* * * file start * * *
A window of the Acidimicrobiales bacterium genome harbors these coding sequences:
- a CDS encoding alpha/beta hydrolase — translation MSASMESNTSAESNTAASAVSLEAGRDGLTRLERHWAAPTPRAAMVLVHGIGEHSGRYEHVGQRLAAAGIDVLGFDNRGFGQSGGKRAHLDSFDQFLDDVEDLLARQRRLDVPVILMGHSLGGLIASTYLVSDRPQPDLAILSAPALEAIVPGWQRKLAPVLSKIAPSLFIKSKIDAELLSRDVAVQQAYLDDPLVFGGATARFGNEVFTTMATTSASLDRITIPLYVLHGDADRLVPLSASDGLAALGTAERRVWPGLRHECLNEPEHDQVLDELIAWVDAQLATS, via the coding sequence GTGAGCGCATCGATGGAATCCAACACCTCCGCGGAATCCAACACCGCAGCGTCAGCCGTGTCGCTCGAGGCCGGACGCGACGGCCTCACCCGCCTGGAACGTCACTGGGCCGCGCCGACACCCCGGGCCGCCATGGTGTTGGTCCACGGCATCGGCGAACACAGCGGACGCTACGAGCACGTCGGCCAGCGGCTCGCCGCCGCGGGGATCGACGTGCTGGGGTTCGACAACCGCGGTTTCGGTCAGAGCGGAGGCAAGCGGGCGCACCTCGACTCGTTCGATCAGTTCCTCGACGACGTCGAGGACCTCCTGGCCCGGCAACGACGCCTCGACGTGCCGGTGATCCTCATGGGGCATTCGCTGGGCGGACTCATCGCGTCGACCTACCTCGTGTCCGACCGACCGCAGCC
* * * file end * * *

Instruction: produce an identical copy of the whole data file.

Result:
A window of the Acidimicrobiales bacterium genome harbors these coding sequences:
- a CDS encoding alpha/beta hydrolase — translation MSASMESNTSAESNTAASAVSLEAGRDGLTRLERHWAAPTPRAAMVLVHGIGEHSGRYEHVGQRLAAAGIDVLGFDNRGFGQSGGKRAHLDSFDQFLDDVEDLLARQRRLDVPVILMGHSLGGLIASTYLVSDRPQPDLAILSAPALEAIVPGWQRKLAPVLSKIAPSLFIKSKIDAELLSRDVAVQQAYLDDPLVFGGATARFGNEVFTTMATTSASLDRITIPLYVLHGDADRLVPLSASDGLAALGTAERRVWPGLRHECLNEPEHDQVLDELIAWVDAQLATS, via the coding sequence GTGAGCGCATCGATGGAATCCAACACCTCCGCGGAATCCAACACCGCAGCGTCAGCCGTGTCGCTCGAGGCCGGACGCGACGGCCTCACCCGCCTGGAACGTCACTGGGCCGCGCCGACACCCCGGGCCGCCATGGTGTTGGTCCACGGCATCGGCGAACACAGCGGACGCTACGAGCACGTCGGCCAGCGGCTCGCCGCCGCGGGGATCGACGTGCTGGGGTTCGACAACCGCGGTTTCGGTCAGAGCGGAGGCAAGCGGGCGCACCTCGACTCGTTCGATCAGTTCCTCGACGACGTCGAGGACCTCCTGGCCCGGCAACGACGCCTCGACGTGCCGGTGATCCTCATGGGGCATTCGCTGGGCGGACTCATCGCGTCGACCTACCTCGTGTCCGACCGACCGCAGCC